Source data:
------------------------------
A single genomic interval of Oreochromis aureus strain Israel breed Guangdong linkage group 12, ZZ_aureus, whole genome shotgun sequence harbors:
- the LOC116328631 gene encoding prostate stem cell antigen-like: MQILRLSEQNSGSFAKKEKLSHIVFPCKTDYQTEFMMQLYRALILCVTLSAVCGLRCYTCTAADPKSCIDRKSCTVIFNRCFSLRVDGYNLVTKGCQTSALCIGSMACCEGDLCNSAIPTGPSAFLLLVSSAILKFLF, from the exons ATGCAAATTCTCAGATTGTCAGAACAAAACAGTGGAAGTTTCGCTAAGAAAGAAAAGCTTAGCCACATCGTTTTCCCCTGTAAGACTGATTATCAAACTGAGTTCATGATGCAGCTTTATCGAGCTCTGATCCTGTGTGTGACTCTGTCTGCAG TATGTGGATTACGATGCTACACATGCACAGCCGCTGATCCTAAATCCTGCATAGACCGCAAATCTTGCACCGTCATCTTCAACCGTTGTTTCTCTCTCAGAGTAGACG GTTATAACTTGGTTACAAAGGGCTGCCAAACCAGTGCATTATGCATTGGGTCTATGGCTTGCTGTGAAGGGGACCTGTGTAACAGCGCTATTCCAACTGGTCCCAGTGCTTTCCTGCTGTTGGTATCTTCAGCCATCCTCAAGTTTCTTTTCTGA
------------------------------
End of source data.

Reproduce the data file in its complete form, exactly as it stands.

A single genomic interval of Oreochromis aureus strain Israel breed Guangdong linkage group 12, ZZ_aureus, whole genome shotgun sequence harbors:
- the LOC116328631 gene encoding prostate stem cell antigen-like: MQILRLSEQNSGSFAKKEKLSHIVFPCKTDYQTEFMMQLYRALILCVTLSAVCGLRCYTCTAADPKSCIDRKSCTVIFNRCFSLRVDGYNLVTKGCQTSALCIGSMACCEGDLCNSAIPTGPSAFLLLVSSAILKFLF, from the exons ATGCAAATTCTCAGATTGTCAGAACAAAACAGTGGAAGTTTCGCTAAGAAAGAAAAGCTTAGCCACATCGTTTTCCCCTGTAAGACTGATTATCAAACTGAGTTCATGATGCAGCTTTATCGAGCTCTGATCCTGTGTGTGACTCTGTCTGCAG TATGTGGATTACGATGCTACACATGCACAGCCGCTGATCCTAAATCCTGCATAGACCGCAAATCTTGCACCGTCATCTTCAACCGTTGTTTCTCTCTCAGAGTAGACG GTTATAACTTGGTTACAAAGGGCTGCCAAACCAGTGCATTATGCATTGGGTCTATGGCTTGCTGTGAAGGGGACCTGTGTAACAGCGCTATTCCAACTGGTCCCAGTGCTTTCCTGCTGTTGGTATCTTCAGCCATCCTCAAGTTTCTTTTCTGA